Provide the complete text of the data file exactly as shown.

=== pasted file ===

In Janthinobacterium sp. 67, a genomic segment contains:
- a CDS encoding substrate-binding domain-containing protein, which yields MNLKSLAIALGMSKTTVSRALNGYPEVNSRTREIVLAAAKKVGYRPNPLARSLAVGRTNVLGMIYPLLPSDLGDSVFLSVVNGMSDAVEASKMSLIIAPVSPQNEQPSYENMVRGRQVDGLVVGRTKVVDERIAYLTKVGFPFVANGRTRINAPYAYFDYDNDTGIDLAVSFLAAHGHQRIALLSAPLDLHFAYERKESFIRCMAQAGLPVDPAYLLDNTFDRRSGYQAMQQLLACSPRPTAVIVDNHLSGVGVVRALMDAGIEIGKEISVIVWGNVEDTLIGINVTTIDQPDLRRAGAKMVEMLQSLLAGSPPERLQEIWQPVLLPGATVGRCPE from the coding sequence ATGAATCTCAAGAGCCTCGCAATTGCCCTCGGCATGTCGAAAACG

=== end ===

In Janthinobacterium sp. 67, a genomic segment contains:
- a CDS encoding substrate-binding domain-containing protein, which yields MNLKSLAIALGMSKTTVSRALNGYPEVNSRTREIVLAAAKKVGYRPNPLARSLAVGRTNVLGMIYPLLPSDLGDSVFLSVVNGMSDAVEASKMSLIIAPVSPQNEQPSYENMVRGRQVDGLVVGRTKVVDERIAYLTKVGFPFVANGRTRINAPYAYFDYDNDTGIDLAVSFLAAHGHQRIALLSAPLDLHFAYERKESFIRCMAQAGLPVDPAYLLDNTFDRRSGYQAMQQLLACSPRPTAVIVDNHLSGVGVVRALMDAGIEIGKEISVIVWGNVEDTLIGINVTTIDQPDLRRAGAKMVEMLQSLLAGSPPERLQEIWQPVLLPGATVGRCPE from the coding sequence ATGAATCTCAAGAGCCTCGCAATTGCCCTCGGCATGTCGAAAACG